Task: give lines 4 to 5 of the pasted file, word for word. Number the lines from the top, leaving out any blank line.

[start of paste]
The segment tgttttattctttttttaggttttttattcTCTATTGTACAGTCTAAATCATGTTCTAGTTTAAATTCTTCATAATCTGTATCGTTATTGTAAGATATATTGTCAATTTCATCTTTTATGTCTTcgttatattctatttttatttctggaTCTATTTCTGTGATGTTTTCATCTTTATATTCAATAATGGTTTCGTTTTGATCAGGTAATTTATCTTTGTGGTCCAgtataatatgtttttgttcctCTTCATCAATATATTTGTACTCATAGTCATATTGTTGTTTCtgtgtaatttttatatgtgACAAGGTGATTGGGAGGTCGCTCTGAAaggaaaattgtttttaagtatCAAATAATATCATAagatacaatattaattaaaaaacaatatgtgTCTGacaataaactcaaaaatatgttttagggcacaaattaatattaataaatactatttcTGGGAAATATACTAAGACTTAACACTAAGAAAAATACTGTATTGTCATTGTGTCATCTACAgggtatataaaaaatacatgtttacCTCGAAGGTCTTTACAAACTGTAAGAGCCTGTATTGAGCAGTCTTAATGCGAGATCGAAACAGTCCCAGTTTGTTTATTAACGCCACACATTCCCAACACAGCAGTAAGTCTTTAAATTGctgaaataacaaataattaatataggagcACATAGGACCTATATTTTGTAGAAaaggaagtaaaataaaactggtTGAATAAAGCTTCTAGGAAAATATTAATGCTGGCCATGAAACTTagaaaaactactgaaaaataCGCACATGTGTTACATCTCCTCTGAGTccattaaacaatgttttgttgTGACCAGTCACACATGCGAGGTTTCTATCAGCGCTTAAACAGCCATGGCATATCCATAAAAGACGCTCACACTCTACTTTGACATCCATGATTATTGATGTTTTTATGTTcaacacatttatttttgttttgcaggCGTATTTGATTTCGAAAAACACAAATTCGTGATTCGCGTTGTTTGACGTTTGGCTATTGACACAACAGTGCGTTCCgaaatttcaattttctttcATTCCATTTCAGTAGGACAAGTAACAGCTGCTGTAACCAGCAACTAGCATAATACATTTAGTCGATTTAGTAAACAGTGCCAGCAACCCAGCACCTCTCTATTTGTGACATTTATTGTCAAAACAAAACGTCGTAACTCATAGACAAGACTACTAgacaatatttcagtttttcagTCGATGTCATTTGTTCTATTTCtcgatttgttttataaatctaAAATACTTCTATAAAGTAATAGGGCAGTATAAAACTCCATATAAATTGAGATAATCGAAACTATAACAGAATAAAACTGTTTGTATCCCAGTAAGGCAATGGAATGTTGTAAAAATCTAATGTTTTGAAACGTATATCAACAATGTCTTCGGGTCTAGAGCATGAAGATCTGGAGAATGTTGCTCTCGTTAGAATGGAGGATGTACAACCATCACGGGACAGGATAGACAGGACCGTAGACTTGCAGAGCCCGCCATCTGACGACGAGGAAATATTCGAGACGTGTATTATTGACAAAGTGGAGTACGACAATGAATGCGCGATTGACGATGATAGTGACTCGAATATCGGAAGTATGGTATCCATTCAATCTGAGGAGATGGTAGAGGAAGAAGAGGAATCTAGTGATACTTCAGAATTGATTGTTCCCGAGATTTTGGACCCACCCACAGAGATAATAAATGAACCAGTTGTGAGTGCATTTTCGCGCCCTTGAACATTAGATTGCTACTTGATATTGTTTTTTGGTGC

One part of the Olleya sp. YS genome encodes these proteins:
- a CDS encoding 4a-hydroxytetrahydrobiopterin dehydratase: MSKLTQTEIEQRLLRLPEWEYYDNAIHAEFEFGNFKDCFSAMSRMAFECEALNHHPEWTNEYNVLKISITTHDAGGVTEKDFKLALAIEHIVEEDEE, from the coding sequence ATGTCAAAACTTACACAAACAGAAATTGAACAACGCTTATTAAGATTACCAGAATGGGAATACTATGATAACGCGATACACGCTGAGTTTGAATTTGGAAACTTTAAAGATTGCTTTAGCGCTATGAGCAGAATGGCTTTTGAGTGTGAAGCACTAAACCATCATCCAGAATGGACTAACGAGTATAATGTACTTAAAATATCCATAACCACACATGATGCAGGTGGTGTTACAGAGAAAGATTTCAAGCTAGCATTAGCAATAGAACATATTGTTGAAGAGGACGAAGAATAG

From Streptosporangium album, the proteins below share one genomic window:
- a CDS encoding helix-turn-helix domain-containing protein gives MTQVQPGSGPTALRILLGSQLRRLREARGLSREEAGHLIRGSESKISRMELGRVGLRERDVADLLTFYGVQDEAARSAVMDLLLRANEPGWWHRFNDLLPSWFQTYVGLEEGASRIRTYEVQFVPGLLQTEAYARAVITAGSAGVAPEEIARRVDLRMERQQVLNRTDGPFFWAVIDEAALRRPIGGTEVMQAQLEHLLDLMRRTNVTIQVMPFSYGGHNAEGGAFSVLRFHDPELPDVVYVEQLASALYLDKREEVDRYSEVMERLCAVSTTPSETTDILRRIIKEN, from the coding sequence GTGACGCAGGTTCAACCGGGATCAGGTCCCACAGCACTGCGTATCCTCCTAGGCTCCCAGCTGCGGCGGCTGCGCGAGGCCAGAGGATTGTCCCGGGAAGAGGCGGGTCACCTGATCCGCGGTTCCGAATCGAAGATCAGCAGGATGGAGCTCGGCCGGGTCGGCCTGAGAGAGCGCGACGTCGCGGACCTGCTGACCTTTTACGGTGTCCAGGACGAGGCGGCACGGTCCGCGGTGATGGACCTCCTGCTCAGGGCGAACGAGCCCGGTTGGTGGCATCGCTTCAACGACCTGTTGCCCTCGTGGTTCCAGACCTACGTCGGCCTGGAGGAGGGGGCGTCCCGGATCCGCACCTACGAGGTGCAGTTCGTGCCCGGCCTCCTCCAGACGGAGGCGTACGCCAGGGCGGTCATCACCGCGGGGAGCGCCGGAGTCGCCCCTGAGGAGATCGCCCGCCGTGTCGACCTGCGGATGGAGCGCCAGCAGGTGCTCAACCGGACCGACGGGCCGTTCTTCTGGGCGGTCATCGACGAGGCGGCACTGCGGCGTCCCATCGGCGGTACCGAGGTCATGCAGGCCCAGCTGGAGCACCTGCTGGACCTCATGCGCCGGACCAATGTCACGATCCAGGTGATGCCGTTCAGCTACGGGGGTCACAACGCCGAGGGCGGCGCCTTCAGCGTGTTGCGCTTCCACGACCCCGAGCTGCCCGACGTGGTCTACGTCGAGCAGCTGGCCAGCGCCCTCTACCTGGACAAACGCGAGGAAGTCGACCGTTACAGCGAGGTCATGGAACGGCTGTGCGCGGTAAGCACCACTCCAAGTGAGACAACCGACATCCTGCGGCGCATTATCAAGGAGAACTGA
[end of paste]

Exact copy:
From Streptosporangium album, the proteins below share one genomic window:
- a CDS encoding helix-turn-helix domain-containing protein gives MTQVQPGSGPTALRILLGSQLRRLREARGLSREEAGHLIRGSESKISRMELGRVGLRERDVADLLTFYGVQDEAARSAVMDLLLRANEPGWWHRFNDLLPSWFQTYVGLEEGASRIRTYEVQFVPGLLQTEAYARAVITAGSAGVAPEEIARRVDLRMERQQVLNRTDGPFFWAVIDEAALRRPIGGTEVMQAQLEHLLDLMRRTNVTIQVMPFSYGGHNAEGGAFSVLRFHDPELPDVVYVEQLASALYLDKREEVDRYSEVMERLCAVSTTPSETTDILRRIIKEN, from the coding sequence GTGACGCAGGTTCAACCGGGATCAGGTCCCACAGCACTGCGTATCCTCCTAGGCTCCCAGCTGCGGCGGCTGCGCGAGGCCAGAGGATTGTCCCGGGAAGAGGCGGGTCACCTGATCCGCGGTTCCGAATCGAAGATCAGCAGGATGGAGCTCGGCCGGGTCGGCCTGAGAGAGCGCGACGTCGCGGACCTGCTGACCTTTTACGGTGTCCAGGACGAGGCGGCACGGTCCGCGGTGATGGACCTCCTGCTCAGGGCGAACGAGCCCGGTTGGTGGCATCGCTTCAACGACCTGTTGCCCTCGTGGTTCCAGACCTACGTCGGCCTGGAGGAGGGGGCGTCCCGGATCCGCACCTACGAGGTGCAGTTCGTGCCCGGCCTCCTCCAGACGGAGGCGTACGCCAGGGCGGTCATCACCGCGGGGAGCGCCGGAGTCGCCCCTGAGGAGATCGCCCGCCGTGTCGACCTGCGGATGGAGCGCCAGCAGGTGCTCAACCGGACCGACGGGCCGTTCTTCTGGGCGGTCATCGACGAGGCGGCACTGCGGCGTCCCATCGGCGGTACCGAGGTCATGCAGGCCCAGCTGGAGCACCTGCTGGACCTCATGCGCCGGACCAATGTCACGATCCAGGTGATGCCGTTCAGCTACGGGGGTCACAACGCCGAGGGCGGCGCCTTCAGCGTGTTGCGCTTCCACGACCCCGAGCTGCCCGACGTGGTCTACGTCGAGCAGCTGGCCAGCGCCCTCTACCTGGACAAACGCGAGGAAGTCGACCGTTACAGCGAGGTCATGGAACGGCTGTGCGCGGTAAGCACCACTCCAAGTGAGACAACCGACATCCTGCGGCGCATTATCAAGGAGAACTGA